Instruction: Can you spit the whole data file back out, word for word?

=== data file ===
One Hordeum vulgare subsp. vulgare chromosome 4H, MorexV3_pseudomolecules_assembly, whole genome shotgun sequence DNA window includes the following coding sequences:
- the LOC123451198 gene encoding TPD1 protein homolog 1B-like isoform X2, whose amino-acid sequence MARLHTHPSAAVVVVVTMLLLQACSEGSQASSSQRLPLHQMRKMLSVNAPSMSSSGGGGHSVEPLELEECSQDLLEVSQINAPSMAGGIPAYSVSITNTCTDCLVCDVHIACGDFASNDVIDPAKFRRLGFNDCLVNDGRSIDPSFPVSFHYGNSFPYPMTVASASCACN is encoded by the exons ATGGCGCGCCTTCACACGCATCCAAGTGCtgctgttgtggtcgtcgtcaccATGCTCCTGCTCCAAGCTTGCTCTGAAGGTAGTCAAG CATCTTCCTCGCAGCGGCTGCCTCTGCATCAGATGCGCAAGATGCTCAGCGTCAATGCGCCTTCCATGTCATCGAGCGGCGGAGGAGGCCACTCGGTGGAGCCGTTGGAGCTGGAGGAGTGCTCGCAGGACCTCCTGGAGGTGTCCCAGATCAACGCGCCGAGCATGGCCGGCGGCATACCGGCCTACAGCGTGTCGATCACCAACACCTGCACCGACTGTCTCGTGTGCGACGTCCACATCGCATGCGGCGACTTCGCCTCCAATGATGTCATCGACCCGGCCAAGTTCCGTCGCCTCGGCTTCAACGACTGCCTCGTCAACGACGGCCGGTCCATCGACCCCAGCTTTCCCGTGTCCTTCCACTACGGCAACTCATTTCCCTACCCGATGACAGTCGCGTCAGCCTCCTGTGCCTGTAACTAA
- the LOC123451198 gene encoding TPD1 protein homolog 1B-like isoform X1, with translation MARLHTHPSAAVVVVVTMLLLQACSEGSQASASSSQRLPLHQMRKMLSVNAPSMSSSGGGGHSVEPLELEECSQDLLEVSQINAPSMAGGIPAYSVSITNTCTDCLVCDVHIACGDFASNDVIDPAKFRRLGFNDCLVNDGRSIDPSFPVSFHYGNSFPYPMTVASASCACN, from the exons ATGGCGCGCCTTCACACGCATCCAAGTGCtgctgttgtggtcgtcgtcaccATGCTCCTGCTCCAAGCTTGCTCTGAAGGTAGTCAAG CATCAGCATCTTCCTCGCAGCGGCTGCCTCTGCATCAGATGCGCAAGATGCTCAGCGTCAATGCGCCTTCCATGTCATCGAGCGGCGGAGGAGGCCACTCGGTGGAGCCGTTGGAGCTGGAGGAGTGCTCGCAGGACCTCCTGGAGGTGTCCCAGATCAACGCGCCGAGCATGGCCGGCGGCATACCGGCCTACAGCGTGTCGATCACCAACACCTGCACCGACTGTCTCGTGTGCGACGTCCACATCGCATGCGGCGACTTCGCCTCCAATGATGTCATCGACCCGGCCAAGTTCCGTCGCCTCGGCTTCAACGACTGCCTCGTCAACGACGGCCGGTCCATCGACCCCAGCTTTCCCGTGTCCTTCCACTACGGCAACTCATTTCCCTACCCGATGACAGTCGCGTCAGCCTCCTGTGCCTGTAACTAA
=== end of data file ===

One Hordeum vulgare subsp. vulgare chromosome 4H, MorexV3_pseudomolecules_assembly, whole genome shotgun sequence DNA window includes the following coding sequences:
- the LOC123451198 gene encoding TPD1 protein homolog 1B-like isoform X2, whose amino-acid sequence MARLHTHPSAAVVVVVTMLLLQACSEGSQASSSQRLPLHQMRKMLSVNAPSMSSSGGGGHSVEPLELEECSQDLLEVSQINAPSMAGGIPAYSVSITNTCTDCLVCDVHIACGDFASNDVIDPAKFRRLGFNDCLVNDGRSIDPSFPVSFHYGNSFPYPMTVASASCACN is encoded by the exons ATGGCGCGCCTTCACACGCATCCAAGTGCtgctgttgtggtcgtcgtcaccATGCTCCTGCTCCAAGCTTGCTCTGAAGGTAGTCAAG CATCTTCCTCGCAGCGGCTGCCTCTGCATCAGATGCGCAAGATGCTCAGCGTCAATGCGCCTTCCATGTCATCGAGCGGCGGAGGAGGCCACTCGGTGGAGCCGTTGGAGCTGGAGGAGTGCTCGCAGGACCTCCTGGAGGTGTCCCAGATCAACGCGCCGAGCATGGCCGGCGGCATACCGGCCTACAGCGTGTCGATCACCAACACCTGCACCGACTGTCTCGTGTGCGACGTCCACATCGCATGCGGCGACTTCGCCTCCAATGATGTCATCGACCCGGCCAAGTTCCGTCGCCTCGGCTTCAACGACTGCCTCGTCAACGACGGCCGGTCCATCGACCCCAGCTTTCCCGTGTCCTTCCACTACGGCAACTCATTTCCCTACCCGATGACAGTCGCGTCAGCCTCCTGTGCCTGTAACTAA
- the LOC123451198 gene encoding TPD1 protein homolog 1B-like isoform X1, with translation MARLHTHPSAAVVVVVTMLLLQACSEGSQASASSSQRLPLHQMRKMLSVNAPSMSSSGGGGHSVEPLELEECSQDLLEVSQINAPSMAGGIPAYSVSITNTCTDCLVCDVHIACGDFASNDVIDPAKFRRLGFNDCLVNDGRSIDPSFPVSFHYGNSFPYPMTVASASCACN, from the exons ATGGCGCGCCTTCACACGCATCCAAGTGCtgctgttgtggtcgtcgtcaccATGCTCCTGCTCCAAGCTTGCTCTGAAGGTAGTCAAG CATCAGCATCTTCCTCGCAGCGGCTGCCTCTGCATCAGATGCGCAAGATGCTCAGCGTCAATGCGCCTTCCATGTCATCGAGCGGCGGAGGAGGCCACTCGGTGGAGCCGTTGGAGCTGGAGGAGTGCTCGCAGGACCTCCTGGAGGTGTCCCAGATCAACGCGCCGAGCATGGCCGGCGGCATACCGGCCTACAGCGTGTCGATCACCAACACCTGCACCGACTGTCTCGTGTGCGACGTCCACATCGCATGCGGCGACTTCGCCTCCAATGATGTCATCGACCCGGCCAAGTTCCGTCGCCTCGGCTTCAACGACTGCCTCGTCAACGACGGCCGGTCCATCGACCCCAGCTTTCCCGTGTCCTTCCACTACGGCAACTCATTTCCCTACCCGATGACAGTCGCGTCAGCCTCCTGTGCCTGTAACTAA